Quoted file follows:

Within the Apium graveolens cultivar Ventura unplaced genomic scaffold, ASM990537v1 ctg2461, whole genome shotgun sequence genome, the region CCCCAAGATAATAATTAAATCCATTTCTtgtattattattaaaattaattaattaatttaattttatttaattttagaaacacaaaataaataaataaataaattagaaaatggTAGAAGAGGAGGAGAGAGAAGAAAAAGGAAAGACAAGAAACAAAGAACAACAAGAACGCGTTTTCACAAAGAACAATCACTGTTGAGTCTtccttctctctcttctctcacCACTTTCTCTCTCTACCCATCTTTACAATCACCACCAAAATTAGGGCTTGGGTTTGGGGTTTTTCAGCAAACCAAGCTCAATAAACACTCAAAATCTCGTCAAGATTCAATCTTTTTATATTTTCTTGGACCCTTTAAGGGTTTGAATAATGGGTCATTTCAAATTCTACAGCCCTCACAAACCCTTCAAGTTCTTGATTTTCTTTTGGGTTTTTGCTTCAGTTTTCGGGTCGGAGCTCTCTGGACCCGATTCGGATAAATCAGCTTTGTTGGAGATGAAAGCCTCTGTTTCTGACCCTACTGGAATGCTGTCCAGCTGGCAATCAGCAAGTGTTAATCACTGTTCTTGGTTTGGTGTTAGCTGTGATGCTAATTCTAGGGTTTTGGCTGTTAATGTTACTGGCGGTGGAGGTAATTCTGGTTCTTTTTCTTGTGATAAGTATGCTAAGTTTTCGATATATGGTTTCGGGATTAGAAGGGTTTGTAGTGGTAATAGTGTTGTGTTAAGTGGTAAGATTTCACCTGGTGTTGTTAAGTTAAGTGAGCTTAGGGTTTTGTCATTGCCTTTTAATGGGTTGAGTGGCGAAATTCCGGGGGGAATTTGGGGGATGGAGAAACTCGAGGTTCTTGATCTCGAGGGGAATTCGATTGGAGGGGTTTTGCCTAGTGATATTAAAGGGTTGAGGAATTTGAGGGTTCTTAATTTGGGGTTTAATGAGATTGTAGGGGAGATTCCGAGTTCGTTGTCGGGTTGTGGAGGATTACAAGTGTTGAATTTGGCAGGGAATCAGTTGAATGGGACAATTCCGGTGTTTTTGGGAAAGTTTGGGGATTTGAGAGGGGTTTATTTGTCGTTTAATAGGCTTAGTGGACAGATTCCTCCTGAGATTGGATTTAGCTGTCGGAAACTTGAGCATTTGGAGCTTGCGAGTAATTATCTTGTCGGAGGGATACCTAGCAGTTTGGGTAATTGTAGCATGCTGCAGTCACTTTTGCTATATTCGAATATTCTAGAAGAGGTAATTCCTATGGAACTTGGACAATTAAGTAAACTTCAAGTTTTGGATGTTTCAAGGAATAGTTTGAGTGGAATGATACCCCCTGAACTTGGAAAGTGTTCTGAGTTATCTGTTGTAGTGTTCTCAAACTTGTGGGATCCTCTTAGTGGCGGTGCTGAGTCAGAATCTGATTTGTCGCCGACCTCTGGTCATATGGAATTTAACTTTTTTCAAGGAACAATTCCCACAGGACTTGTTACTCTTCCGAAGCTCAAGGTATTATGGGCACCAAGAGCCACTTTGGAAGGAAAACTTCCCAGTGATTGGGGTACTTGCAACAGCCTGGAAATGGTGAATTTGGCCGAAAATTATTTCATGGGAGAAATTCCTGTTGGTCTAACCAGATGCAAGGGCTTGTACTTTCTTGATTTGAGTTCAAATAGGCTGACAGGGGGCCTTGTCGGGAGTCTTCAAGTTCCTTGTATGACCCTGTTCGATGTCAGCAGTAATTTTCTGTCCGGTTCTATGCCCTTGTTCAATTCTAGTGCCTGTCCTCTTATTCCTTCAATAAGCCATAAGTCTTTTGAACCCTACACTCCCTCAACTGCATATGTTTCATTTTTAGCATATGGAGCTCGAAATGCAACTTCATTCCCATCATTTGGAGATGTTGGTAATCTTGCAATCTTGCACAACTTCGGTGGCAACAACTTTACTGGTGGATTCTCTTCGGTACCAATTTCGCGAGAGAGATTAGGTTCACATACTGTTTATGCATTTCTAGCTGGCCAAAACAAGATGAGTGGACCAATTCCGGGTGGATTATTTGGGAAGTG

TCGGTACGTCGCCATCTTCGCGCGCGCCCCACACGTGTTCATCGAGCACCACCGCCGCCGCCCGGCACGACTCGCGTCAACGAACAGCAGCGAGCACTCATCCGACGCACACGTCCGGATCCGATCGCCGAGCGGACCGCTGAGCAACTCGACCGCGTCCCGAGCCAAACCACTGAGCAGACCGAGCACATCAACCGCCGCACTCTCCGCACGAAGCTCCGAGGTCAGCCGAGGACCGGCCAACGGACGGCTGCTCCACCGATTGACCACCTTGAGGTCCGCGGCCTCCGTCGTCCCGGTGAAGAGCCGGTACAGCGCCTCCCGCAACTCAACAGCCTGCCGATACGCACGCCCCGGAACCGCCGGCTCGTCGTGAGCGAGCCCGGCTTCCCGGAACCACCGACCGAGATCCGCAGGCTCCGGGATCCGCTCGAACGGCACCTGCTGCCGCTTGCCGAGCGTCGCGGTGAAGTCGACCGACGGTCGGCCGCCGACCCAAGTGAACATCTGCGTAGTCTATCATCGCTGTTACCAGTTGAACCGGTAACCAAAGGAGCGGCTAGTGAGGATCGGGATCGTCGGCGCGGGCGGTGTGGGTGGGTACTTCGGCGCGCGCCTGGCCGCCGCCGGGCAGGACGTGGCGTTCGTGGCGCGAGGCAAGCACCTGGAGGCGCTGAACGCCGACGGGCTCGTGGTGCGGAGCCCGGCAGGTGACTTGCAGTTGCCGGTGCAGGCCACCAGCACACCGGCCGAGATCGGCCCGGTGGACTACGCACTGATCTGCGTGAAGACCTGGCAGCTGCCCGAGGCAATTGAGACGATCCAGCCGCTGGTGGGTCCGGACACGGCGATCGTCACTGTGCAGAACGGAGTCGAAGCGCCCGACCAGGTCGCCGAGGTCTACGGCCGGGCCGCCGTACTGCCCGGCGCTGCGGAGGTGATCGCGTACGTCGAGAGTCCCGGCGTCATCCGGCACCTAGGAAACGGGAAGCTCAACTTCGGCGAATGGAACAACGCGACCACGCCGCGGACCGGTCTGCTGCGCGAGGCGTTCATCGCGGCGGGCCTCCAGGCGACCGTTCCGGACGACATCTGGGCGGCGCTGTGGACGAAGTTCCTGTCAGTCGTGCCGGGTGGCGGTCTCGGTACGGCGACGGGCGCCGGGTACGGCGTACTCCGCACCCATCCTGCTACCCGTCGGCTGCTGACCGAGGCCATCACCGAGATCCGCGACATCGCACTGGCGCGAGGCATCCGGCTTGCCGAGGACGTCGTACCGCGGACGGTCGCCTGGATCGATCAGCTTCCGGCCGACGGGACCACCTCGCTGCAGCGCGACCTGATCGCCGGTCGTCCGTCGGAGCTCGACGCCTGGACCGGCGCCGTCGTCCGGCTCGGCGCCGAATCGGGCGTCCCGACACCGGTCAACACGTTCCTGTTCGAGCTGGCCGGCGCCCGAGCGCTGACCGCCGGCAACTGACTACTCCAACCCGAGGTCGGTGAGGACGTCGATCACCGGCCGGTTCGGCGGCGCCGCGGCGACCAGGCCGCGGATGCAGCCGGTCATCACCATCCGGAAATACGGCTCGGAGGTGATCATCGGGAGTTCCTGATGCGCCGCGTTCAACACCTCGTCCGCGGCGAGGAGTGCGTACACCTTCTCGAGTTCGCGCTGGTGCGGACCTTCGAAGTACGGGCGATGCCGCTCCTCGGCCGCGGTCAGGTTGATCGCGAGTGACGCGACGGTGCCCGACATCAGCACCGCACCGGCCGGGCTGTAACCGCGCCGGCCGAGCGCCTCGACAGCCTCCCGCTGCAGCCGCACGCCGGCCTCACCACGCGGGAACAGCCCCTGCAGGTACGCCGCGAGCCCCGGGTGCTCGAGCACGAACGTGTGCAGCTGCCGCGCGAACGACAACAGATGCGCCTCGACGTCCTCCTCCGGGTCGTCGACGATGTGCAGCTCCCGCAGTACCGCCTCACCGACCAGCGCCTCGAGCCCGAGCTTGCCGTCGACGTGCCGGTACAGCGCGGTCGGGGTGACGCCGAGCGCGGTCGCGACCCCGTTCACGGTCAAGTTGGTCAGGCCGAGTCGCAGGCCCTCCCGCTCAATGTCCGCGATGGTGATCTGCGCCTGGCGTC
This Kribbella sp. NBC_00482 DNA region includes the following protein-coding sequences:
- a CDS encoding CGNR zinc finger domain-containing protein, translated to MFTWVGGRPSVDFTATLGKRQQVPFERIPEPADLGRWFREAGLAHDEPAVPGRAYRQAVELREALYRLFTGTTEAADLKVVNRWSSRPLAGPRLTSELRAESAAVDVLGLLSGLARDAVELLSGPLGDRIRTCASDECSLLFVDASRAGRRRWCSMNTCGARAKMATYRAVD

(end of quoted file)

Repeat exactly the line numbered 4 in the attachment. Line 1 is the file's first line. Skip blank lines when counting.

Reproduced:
- a CDS encoding CGNR zinc finger domain-containing protein, translated to MFTWVGGRPSVDFTATLGKRQQVPFERIPEPADLGRWFREAGLAHDEPAVPGRAYRQAVELREALYRLFTGTTEAADLKVVNRWSSRPLAGPRLTSELRAESAAVDVLGLLSGLARDAVELLSGPLGDRIRTCASDECSLLFVDASRAGRRRWCSMNTCGARAKMATYRAVD